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The Nation | COLUMN ONE

Ukulele Strikes a New Chord

Once a kitsch staple, the instrument is being discovered by thousands of 'lapsed guitarists.' And the rebirth isn't confined to Hawaii.


HONOLULU — In the beginning there was the guitar, and the guitar ruled. There was Eric Clapton playing his hymn to "Layla," there was Jimi Hendrix celebrating the national anthem on his Stratocaster, George Harrison gently weeping on six strings.

In the middle of all that came Tiny Tim, strumming what could have been described only as a musical mutant: four sweet little strings and a diminutive body you clutched to your chest like a baby. It had a C chord you could play with one index finger and you tuned it by singing a ditty on open strings: "My Dog Has Fleas."

The ukulele captured the national imagination--for about as long as it took Tiny Tim to tiptoe through the tulips in 1968. By the 1970s, the little ukulele was once again set aside in favor of its more muscular six-stringed sibling. It was put away in garages, sold at flea markets, relegated to tiki torch hotel lounges in Hawaii and classics such as "Princess Poo-Poo-Ly Has Plenty Papaya (And She Loves to Give It Away)."

In testament to the enduring power of the ridiculous over the transcendent, the ukulele--not as melodious as a banjo, not as elegant as a mandolin, an instrument upon which power chords sound like wind chimes--is making another comeback.

By the thousands, baby boomers described by music marketers as "lapsed guitarists" are admitting to themselves that they will never stretch their fingers into a guitar F chord again and are buying ukuleles instead. They're going to workshops, spending $10,000 on rare collector models, buying uke CDs.

"The uke is coming out of the closet," says Ian Whitcomb of Altadena, a ukulele musician, songwriter and musical historian. After years of relative anonymity, Whitcomb now plays gigs all over town and has written ukulele tracks for movies such as "Stanley's Gig" and "The Cat's Meow." This summer, he was invited to the prestigious Oregon Festival of Music., based in Texas, gets as many as 15,000 hits a month from places as far away as Namibia, Peru and Macedonia. In Japan, Hawaiian uke stars sell out concerts and home-grown celebrities such as Yuji Igarashi and Kazuyuki Sekiguchi attract standing-room-only crowds.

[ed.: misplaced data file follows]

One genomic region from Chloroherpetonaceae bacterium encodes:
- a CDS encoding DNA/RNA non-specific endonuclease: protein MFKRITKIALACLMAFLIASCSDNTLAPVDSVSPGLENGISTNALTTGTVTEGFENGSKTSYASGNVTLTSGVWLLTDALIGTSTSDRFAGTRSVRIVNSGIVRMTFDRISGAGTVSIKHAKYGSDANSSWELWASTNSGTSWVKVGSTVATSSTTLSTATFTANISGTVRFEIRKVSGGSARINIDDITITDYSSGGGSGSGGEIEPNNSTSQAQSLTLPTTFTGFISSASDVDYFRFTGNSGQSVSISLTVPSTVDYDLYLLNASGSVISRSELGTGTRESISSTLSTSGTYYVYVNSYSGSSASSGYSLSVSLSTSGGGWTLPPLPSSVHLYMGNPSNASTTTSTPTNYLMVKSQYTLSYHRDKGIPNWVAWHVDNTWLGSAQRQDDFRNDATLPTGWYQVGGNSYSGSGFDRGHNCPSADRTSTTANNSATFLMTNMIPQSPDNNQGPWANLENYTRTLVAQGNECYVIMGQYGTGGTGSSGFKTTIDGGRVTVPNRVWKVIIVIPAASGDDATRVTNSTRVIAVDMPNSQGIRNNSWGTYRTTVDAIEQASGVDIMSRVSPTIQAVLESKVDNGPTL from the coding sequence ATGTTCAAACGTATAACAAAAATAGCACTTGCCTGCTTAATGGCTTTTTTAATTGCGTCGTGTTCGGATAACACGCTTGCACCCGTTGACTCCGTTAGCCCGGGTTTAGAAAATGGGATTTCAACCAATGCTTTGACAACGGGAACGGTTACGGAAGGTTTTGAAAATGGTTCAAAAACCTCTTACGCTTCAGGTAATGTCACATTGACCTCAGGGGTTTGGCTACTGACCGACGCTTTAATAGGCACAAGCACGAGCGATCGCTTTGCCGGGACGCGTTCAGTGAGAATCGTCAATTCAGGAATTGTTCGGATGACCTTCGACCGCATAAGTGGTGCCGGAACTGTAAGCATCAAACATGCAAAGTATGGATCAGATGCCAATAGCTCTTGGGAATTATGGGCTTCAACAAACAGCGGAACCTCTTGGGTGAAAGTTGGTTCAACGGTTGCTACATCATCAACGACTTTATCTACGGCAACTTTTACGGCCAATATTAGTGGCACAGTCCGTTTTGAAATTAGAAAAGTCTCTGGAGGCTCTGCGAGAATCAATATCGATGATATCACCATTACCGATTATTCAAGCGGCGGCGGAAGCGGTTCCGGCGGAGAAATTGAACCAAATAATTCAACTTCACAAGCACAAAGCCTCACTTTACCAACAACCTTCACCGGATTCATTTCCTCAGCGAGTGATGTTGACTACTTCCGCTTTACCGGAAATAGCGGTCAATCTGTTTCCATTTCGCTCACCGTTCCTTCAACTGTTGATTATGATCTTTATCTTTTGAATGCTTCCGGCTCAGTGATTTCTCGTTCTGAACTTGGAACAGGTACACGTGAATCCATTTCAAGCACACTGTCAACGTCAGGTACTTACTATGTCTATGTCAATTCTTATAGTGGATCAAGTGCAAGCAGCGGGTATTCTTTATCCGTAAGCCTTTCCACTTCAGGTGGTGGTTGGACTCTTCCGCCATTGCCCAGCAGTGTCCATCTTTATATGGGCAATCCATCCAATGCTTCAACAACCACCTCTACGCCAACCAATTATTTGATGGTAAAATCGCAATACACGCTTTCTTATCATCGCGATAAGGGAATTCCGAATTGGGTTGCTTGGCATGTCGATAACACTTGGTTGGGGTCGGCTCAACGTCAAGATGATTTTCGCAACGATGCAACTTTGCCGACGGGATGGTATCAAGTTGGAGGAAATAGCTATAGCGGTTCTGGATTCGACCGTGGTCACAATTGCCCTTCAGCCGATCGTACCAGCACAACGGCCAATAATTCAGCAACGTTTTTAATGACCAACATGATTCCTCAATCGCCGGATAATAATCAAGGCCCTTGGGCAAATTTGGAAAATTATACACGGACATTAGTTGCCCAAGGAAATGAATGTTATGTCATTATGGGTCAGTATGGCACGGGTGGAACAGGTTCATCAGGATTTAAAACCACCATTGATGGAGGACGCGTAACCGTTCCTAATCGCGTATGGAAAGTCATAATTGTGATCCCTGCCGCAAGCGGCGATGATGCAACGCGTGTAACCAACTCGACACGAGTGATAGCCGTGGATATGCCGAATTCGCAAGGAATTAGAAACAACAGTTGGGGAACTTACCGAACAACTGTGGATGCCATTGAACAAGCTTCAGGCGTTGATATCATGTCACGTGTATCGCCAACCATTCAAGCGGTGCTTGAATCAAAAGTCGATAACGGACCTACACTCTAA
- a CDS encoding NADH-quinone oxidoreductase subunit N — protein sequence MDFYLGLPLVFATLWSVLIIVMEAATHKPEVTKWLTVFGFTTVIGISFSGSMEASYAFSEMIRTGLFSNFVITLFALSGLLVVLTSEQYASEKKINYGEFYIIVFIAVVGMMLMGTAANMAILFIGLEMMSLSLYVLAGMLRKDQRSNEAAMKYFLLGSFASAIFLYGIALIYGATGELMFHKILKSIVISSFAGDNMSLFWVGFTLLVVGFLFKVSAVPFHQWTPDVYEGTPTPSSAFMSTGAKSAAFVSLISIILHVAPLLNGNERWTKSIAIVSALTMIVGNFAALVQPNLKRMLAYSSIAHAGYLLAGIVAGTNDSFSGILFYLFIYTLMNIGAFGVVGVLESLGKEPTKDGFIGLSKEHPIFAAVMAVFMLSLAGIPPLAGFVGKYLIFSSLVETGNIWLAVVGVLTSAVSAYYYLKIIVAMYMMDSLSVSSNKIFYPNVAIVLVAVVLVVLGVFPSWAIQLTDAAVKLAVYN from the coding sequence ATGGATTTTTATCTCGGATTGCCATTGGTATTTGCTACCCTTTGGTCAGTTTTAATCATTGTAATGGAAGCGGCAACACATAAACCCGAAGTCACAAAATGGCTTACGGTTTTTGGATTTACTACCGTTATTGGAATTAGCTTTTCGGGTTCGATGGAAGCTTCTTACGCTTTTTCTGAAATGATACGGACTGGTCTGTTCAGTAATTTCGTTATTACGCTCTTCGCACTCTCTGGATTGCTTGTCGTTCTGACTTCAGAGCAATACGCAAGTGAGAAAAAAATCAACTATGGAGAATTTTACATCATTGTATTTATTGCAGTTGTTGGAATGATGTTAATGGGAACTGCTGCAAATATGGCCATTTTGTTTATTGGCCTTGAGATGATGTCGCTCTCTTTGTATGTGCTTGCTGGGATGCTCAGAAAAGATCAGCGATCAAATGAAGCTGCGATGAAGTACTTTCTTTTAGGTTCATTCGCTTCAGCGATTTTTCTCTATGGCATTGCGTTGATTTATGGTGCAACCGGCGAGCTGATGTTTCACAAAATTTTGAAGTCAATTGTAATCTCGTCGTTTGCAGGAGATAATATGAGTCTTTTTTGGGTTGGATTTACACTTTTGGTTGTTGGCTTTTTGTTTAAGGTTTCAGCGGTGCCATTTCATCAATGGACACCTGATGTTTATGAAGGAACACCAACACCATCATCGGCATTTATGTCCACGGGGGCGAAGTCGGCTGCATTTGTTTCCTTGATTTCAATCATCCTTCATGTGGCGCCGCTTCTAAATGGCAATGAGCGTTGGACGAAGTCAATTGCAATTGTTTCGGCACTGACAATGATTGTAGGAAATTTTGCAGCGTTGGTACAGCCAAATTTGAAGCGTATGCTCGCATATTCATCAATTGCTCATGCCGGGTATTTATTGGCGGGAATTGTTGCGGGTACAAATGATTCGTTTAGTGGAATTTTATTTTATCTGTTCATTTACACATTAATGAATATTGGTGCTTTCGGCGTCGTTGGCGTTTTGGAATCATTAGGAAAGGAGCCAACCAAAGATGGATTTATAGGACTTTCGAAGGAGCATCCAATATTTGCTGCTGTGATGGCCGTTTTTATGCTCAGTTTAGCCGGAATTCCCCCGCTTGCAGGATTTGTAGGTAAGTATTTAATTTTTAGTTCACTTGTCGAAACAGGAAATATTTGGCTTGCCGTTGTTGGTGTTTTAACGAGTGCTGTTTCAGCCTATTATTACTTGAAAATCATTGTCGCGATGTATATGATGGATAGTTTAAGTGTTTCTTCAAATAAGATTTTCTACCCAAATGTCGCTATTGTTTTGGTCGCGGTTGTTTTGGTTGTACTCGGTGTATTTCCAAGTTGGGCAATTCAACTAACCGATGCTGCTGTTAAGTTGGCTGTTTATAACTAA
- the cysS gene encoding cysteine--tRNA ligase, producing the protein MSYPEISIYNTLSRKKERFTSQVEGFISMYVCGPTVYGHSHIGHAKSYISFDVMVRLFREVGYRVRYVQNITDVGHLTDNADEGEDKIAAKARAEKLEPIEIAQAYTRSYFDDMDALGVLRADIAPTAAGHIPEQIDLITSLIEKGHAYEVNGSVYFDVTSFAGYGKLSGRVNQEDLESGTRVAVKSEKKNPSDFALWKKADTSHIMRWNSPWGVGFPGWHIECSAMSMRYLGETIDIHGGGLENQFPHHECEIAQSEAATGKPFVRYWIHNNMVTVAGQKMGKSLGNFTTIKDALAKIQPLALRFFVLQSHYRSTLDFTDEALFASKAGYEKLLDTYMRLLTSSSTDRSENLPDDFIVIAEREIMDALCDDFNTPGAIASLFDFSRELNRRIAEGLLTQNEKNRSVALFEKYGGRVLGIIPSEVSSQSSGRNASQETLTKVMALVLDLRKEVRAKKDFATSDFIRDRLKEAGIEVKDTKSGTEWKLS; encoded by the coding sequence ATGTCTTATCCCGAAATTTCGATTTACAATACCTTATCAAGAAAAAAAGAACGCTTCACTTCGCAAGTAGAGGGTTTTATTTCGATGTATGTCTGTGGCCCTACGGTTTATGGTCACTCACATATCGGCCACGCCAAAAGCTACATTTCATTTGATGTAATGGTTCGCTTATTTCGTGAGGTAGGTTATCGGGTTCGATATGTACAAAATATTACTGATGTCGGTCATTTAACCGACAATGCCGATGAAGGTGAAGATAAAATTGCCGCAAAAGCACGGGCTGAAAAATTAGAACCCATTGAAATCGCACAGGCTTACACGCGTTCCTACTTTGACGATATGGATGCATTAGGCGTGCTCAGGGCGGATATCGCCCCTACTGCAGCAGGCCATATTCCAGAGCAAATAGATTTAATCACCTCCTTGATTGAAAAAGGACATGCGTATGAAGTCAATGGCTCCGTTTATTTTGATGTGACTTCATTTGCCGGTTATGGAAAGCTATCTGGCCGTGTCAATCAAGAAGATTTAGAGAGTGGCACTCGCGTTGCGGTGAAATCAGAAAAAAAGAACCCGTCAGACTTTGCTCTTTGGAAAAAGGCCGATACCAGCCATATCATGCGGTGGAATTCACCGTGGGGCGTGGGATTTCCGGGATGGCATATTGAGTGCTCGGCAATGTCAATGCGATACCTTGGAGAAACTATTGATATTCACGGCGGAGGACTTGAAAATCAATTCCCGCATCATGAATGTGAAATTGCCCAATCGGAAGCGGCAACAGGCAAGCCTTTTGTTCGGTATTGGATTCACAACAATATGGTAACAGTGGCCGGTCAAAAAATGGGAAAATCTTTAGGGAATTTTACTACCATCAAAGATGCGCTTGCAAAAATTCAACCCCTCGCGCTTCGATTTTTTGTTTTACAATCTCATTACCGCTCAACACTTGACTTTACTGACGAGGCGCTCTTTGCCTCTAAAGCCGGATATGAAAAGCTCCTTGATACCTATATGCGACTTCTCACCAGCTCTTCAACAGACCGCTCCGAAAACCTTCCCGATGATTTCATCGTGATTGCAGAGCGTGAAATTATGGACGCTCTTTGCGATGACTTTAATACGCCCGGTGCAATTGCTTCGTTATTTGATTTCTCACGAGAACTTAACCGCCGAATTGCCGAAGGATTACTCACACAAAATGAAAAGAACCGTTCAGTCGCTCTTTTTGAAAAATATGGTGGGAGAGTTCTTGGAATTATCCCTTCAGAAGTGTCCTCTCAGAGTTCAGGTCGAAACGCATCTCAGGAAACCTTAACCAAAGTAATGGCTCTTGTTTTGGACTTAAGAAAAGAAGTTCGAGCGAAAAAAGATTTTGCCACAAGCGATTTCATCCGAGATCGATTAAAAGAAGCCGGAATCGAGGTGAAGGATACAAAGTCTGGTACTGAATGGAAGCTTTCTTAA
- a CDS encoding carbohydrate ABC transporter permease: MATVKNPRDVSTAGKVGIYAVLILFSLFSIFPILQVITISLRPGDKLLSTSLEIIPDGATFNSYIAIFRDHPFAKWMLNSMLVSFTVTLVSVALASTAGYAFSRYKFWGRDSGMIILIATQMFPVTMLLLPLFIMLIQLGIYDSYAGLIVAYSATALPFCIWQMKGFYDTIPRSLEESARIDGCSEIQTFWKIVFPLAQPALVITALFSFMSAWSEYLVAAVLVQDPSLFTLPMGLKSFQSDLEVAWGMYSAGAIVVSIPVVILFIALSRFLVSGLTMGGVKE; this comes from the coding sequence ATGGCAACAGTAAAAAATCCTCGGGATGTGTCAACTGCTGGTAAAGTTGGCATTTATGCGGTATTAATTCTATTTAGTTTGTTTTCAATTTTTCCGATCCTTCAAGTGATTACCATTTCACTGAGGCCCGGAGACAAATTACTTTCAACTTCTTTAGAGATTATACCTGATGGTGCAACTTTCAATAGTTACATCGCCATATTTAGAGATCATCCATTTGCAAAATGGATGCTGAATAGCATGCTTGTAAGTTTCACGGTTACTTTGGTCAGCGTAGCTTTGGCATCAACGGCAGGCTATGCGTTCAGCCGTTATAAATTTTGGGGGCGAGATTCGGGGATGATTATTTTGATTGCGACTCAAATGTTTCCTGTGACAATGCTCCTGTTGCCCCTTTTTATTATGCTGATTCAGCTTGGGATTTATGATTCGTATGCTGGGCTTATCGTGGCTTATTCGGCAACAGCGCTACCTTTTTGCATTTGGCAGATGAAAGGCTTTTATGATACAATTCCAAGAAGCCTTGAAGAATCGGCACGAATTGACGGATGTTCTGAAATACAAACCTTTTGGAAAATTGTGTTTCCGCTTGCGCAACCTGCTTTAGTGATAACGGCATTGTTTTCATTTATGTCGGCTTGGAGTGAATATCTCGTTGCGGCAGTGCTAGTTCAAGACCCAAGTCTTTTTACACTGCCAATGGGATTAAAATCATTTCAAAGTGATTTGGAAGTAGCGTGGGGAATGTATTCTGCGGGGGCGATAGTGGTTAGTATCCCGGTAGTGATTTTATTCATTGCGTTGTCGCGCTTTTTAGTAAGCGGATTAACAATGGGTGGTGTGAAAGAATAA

In the U.S., a Ukulele Hall of Fame Museum is in the planning stages on the East Coast (a site has not yet been identified). Ukulele workshops are scheduled this month in Illinois, Missouri and New Jersey; and in Santa Monica, McCabe's Guitar Shop recently sold out its annual UKEtopia concert, attracting the biggest turnout ever for an evening of ukulele gospel and roots music, titled "O Strummer, Where Art Thou?" Southern California's first ukulele festival is scheduled for Oct. 19 at Tracy High School in Cerritos and the Artesia Community Center.

Nowhere, though, has the ukulele become so much a cultural institution as in Hawaii. After long years of exile in tourist hotels with the old guys in flowered shirts, the ukulele in the last few years has become hip, the instrument a new generation of Hawaiians has adapted as a modern rock art form and a statement of Hawaiian pride.

Young Hawaiians are flocking to the hyper-uke sound of 25-year-old Jake Shimabukuro of Oahu, whose intense, whirlwind strumming has been compared to Hendrix's. (He even does an electric version of "The Star-Spangled Banner," following it with Niccolo Paganini's "Caprice No. 24," a classical violin piece.)

In Hawaii, the resurgence took off in a big way in 1991, when Troy Fernandez of the Ka'au Crater Boys stunned young audiences by playing an electrified uke like a lead guitar: hot and fast. Around the same time, a 700-pound ukulele songster named Israel Kamakawiwo'ole became wildly popular in Hawaii--and developed a large cult following on the mainland as well--after his gentle single "Over the Rainbow" hit the charts and served as background music in EToys commercials. (The song was later featured in the NBC show "ER.") "Iz," as he is known, claimed he was "a Hawaiian man with a heart 10 times bigger than his body," and when he died in 1997, 20,000 people came to his memorial in the state Capitol rotunda.

Musicians used the ukulele to sing about the growing ethnic consciousness of native Hawaiians, in songs such as "Maui Hawaiian Sup'pa Man." At the same time, a new generation in Hawaii and on the mainland began to rediscover old standards such as the famous "Aloha Oe," with words penned by Hawaii's last monarch, Queen Liliuokalani.

"Part of what's going on is the renaissance of Hawaiian music from back in the '50s," says Mike Young, a Unitarian minister in Honolulu whose son plays a $400 Kamaka ukulele. "On any given day now, for no reason in particular, roughly half the kids at school here will have ukes in their hand, playing them at recess."

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